In short, the proposed update to the Voting Systems Standards by the FEC fails to provide an adequate "vehicle for state and local election officials to assure the public of the integrity of computer-based election systems." In particular, its major flaws are that it does not effectively address the:
Rebecca T. Mercuri has been actively involved with the assessment of voting systems since 1989. A specialist in interactive systems and forensic computing, over the last two decades she has worked for such firms as Intel, AT&T, RCA, Merck, and SRI as well as such agencies as the Department of Defense, the Federal Aviation Administration, the Philadelphia Stock Exchange, and many other small and mid-sized businesses and corporations. Rebecca Mercuri holds a Ph.D. and a Master of Science in Engineering from the University of Pennsylvania's School of Engineering and Applied Science, along with a Master of Science in Computer Science from Drexel University. She is the president of the consulting firm Notable Software, Inc., and an assistant professor of computer science at Bryn Mawr College.
Dr. Mercuri has written numerous papers (some with the noted risks expert Dr. Peter Neumann of SRI) on the subject of electronic vote tabulation, and has provided testimony for the Florida recount to the 11th Circuit Court of Appeals (which was referenced in one of the briefs to the U.S. Supreme Court), testified before the U.S. House of Representatives Science Committee regarding the need for stronger standards in elections, and advised the U.S. General Accounting Office on this matter. Other testimonies have included the New York City Board of Elections, the Pennsylvania House of Representatives, and the Houston City Council. She maintains an extensive website on electronic voting and is anticipating publication of her Doctoral Thesis entitled Electronic Vote Tabulation Checks & Balances. Dr. Mercuri has received awards from the national Association for Computing Machinery and the Institute of Electrical and Electronics Engineers for her service to these organizations.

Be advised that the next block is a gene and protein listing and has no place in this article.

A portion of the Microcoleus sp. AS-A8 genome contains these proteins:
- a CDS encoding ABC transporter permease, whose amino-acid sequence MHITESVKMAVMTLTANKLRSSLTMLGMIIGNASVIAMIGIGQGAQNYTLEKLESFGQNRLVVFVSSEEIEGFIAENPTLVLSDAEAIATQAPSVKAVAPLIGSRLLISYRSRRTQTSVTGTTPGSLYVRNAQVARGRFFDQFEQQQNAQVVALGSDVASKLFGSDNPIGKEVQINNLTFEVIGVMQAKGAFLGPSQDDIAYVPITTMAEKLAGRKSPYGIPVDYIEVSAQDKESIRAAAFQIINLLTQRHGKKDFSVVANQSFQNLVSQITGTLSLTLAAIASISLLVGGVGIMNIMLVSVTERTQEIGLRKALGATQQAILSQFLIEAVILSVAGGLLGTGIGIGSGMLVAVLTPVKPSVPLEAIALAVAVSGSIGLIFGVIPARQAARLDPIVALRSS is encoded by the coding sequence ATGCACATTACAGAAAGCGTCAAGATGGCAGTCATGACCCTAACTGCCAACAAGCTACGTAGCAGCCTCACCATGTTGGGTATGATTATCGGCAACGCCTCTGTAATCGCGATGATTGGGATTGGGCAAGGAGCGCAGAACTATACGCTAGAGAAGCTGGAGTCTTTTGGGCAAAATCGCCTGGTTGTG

Rebecca T. Mercuri, Ph.D.
This section is not intended to be a comprehensive list of references, but includes those most pertinent to the topics addressed by this document.
CalTech/MIT Voting Technology Project, Voting: What Is, What Could Be, July 2001.
Common Criteria Implementation Board, Common Criteria for Information Security Evaluation, ISO IS 15408, 1999.
Mercuri, Rebecca, Electronic Vote Tabulation Checks & Balances, Doctoral Dissertation, University of Pennsylvania, School of Engineering and Applied Sciences, 2001.
Mercuri, Rebecca T., Physical Verifiability of Computer Systems, 5th International Computer Virus and Security Conference, March 1992.
Neumann, Peter G., Computer Related Risks, Addison-Wesley, 1995.
National Computer Security Center, Department of Defense Trusted System Evaluation Criteria (TCSEC), DOD-5200.28-STD (Orange Book), December 1985.
Saltman, Roy, Accuracy, Integrity and Security in Computerized Vote-Tallying, U.S. Department of Commerce, National Bureau of Standards, NBS Special Publication 500-158, August 1988.
Schneier, Bruce, Secrets and Lies: Digital Security in a Networked World, John Wiley & Sons, Inc., 2000.
Thompson, Ken, Reflections on Trusting Trust, Communications of the ACM, Volume 27, Number 8, August 1984.